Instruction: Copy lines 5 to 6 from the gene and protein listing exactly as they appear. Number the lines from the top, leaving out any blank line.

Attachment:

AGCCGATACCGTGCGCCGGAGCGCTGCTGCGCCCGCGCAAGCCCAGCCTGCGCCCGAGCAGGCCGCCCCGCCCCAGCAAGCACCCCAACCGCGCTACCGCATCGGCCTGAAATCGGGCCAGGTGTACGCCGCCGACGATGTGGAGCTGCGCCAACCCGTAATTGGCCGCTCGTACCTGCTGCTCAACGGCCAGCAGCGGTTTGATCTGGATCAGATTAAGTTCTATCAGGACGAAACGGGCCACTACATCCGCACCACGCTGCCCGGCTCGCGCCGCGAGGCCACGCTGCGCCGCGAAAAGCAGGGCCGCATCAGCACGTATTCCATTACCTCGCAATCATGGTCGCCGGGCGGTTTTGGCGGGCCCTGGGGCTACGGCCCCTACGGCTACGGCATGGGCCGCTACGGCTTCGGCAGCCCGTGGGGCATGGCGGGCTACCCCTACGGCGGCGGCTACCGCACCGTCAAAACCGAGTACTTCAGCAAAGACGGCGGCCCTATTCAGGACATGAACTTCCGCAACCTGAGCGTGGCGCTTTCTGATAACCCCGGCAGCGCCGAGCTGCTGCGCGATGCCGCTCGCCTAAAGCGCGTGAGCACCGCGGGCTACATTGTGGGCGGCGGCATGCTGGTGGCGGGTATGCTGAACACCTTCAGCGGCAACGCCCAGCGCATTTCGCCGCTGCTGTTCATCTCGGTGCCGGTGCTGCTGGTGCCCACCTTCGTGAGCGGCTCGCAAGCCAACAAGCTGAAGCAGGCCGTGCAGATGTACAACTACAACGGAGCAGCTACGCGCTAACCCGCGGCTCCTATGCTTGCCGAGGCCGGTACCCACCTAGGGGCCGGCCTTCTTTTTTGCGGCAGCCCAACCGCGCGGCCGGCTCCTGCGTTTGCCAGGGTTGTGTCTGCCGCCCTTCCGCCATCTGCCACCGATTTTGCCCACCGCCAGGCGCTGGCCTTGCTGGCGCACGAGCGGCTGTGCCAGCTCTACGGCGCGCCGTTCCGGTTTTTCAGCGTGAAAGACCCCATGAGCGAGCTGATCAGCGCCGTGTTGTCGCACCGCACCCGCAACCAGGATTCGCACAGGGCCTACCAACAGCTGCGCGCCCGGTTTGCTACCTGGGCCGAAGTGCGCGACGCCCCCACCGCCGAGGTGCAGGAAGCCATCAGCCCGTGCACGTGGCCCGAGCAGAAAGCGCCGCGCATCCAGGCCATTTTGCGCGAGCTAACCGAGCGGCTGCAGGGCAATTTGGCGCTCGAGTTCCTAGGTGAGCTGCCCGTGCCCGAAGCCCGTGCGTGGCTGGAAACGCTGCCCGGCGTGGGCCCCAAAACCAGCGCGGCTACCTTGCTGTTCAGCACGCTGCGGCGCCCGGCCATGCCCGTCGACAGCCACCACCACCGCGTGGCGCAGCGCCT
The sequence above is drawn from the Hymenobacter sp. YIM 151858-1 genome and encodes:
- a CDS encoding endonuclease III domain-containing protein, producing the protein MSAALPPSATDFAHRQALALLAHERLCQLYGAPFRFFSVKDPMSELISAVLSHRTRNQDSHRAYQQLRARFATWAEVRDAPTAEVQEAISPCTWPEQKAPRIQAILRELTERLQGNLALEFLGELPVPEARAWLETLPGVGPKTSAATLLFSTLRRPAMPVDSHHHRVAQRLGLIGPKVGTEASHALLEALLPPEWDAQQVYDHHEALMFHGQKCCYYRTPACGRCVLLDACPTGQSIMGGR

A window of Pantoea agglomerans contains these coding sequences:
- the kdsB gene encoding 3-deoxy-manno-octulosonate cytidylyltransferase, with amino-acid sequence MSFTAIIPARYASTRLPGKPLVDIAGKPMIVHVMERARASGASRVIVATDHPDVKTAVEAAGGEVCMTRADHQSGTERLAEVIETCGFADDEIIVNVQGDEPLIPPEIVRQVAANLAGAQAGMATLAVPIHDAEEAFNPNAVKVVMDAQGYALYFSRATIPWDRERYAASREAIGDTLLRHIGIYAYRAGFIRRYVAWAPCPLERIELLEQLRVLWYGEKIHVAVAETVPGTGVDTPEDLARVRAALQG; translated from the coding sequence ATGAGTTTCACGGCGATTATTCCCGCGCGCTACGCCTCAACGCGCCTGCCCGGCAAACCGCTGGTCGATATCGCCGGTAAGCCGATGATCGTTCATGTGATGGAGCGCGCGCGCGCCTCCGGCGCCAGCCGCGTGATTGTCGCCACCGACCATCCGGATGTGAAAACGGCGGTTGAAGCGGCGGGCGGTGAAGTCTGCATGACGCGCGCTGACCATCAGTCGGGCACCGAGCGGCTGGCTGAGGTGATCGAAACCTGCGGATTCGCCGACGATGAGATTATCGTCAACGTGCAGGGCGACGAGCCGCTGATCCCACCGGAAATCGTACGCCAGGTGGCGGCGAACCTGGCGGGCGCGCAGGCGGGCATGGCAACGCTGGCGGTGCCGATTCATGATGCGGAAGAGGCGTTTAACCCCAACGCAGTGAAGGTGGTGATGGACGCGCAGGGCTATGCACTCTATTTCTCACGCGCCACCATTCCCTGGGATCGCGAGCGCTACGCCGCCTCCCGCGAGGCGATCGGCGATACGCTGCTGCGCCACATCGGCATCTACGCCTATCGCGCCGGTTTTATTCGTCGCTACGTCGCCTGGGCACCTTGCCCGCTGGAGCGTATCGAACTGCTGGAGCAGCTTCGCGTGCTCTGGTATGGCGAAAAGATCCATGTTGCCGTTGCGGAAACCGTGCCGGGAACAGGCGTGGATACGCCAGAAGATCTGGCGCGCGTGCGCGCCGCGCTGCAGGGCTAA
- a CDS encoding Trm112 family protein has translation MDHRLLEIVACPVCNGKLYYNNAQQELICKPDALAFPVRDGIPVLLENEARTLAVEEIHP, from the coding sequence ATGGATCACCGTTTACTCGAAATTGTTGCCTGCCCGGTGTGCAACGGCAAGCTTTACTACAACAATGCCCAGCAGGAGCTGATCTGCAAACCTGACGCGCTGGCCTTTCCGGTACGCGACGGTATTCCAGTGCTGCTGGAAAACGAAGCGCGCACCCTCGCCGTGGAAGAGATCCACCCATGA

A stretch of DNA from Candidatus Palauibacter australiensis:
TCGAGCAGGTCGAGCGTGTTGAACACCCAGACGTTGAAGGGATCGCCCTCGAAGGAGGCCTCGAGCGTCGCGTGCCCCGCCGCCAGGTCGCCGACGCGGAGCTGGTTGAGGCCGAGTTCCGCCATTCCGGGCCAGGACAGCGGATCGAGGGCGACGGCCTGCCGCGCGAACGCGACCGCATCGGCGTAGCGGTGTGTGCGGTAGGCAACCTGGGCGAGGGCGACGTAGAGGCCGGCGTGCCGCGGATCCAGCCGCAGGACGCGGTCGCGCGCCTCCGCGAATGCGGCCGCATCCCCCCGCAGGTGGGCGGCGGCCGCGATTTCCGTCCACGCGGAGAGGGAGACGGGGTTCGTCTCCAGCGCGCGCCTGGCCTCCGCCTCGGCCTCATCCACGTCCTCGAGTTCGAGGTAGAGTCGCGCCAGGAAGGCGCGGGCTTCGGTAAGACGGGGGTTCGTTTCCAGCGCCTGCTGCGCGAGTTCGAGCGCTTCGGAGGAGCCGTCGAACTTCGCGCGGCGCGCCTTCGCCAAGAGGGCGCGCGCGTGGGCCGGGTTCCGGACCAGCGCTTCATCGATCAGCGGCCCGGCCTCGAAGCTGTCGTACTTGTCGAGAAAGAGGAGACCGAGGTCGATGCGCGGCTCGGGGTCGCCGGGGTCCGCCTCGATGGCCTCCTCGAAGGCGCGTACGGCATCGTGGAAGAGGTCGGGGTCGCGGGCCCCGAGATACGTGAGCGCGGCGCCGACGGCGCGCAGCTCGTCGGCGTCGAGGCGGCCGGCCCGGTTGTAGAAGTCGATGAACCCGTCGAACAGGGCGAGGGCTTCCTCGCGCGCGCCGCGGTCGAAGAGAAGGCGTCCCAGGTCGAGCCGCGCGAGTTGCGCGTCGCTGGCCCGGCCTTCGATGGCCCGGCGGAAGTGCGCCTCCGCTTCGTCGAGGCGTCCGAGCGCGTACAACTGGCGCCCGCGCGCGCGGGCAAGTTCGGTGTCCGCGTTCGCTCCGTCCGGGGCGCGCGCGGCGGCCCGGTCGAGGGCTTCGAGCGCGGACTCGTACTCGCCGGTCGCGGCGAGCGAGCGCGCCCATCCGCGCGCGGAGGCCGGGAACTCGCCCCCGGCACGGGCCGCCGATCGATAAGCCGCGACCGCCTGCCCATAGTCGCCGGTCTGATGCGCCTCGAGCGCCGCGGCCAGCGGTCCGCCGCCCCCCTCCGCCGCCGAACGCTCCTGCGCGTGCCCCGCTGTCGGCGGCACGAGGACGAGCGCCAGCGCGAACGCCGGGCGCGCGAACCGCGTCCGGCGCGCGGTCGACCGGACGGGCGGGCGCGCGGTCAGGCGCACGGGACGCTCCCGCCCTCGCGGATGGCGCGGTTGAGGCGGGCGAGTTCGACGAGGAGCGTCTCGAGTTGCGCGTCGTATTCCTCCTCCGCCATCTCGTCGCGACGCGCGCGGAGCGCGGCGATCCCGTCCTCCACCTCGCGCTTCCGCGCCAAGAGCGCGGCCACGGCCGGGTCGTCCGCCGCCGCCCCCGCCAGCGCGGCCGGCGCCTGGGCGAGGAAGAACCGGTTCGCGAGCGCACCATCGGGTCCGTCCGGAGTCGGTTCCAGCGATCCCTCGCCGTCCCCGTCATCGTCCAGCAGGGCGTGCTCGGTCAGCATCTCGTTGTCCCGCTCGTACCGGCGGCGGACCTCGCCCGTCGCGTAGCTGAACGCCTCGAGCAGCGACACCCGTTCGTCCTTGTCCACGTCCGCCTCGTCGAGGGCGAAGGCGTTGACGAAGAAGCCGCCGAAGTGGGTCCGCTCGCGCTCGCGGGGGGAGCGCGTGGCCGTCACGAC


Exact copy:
- the kdsB gene encoding 3-deoxy-manno-octulosonate cytidylyltransferase, with amino-acid sequence MSFTAIIPARYASTRLPGKPLVDIAGKPMIVHVMERARASGASRVIVATDHPDVKTAVEAAGGEVCMTRADHQSGTERLAEVIETCGFADDEIIVNVQGDEPLIPPEIVRQVAANLAGAQAGMATLAVPIHDAEEAFNPNAVKVVMDAQGYALYFSRATIPWDRERYAASREAIGDTLLRHIGIYAYRAGFIRRYVAWAPCPLERIELLEQLRVLWYGEKIHVAVAETVPGTGVDTPEDLARVRAALQG; translated from the coding sequence ATGAGTTTCACGGCGATTATTCCCGCGCGCTACGCCTCAACGCGCCTGCCCGGCAAACCGCTGGTCGATATCGCCGGTAAGCCGATGATCGTTCATGTGATGGAGCGCGCGCGCGCCTCCGGCGCCAGCCGCGTGATTGTCGCCACCGACCATCCGGATGTGAAAACGGCGGTTGAAGCGGCGGGCGGTGAAGTCTGCATGACGCGCGCTGACCATCAGTCGGGCACCGAGCGGCTGGCTGAGGTGATCGAAACCTGCGGATTCGCCGACGATGAGATTATCGTCAACGTGCAGGGCGACGAGCCGCTGATCCCACCGGAAATCGTACGCCAGGTGGCGGCGAACCTGGCGGGCGCGCAGGCGGGCATGGCAACGCTGGCGGTGCCGATTCATGATGCGGAAGAGGCGTTTAACCCCAACGCAGTGAAGGTGGTGATGGACGCGCAGGGCTATGCACTCTATTTCTCACGCGCCACCATTCCCTGGGATCGCGAGCGCTACGCCGCCTCCCGCGAGGCGATCGGCGATACGCTGCTGCGCCACATCGGCATCTACGCCTATCGCGCCGGTTTTATTCGTCGCTACGTCGCCTGGGCACCTTGCCCGCTGGAGCGTATCGAACTGCTGGAGCAGCTTCGCGTGCTCTGGTATGGCGAAAAGATCCATGTTGCCGTTGCGGAAACCGTGCCGGGAACAGGCGTGGATACGCCAGAAGATCTGGCGCGCGTGCGCGCCGCGCTGCAGGGCTAA
- a CDS encoding Trm112 family protein has translation MDHRLLEIVACPVCNGKLYYNNAQQELICKPDALAFPVRDGIPVLLENEARTLAVEEIHP, from the coding sequence ATGGATCACCGTTTACTCGAAATTGTTGCCTGCCCGGTGTGCAACGGCAAGCTTTACTACAACAATGCCCAGCAGGAGCTGATCTGCAAACCTGACGCGCTGGCCTTTCCGGTACGCGACGGTATTCCAGTGCTGCTGGAAAACGAAGCGCGCACCCTCGCCGTGGAAGAGATCCACCCATGA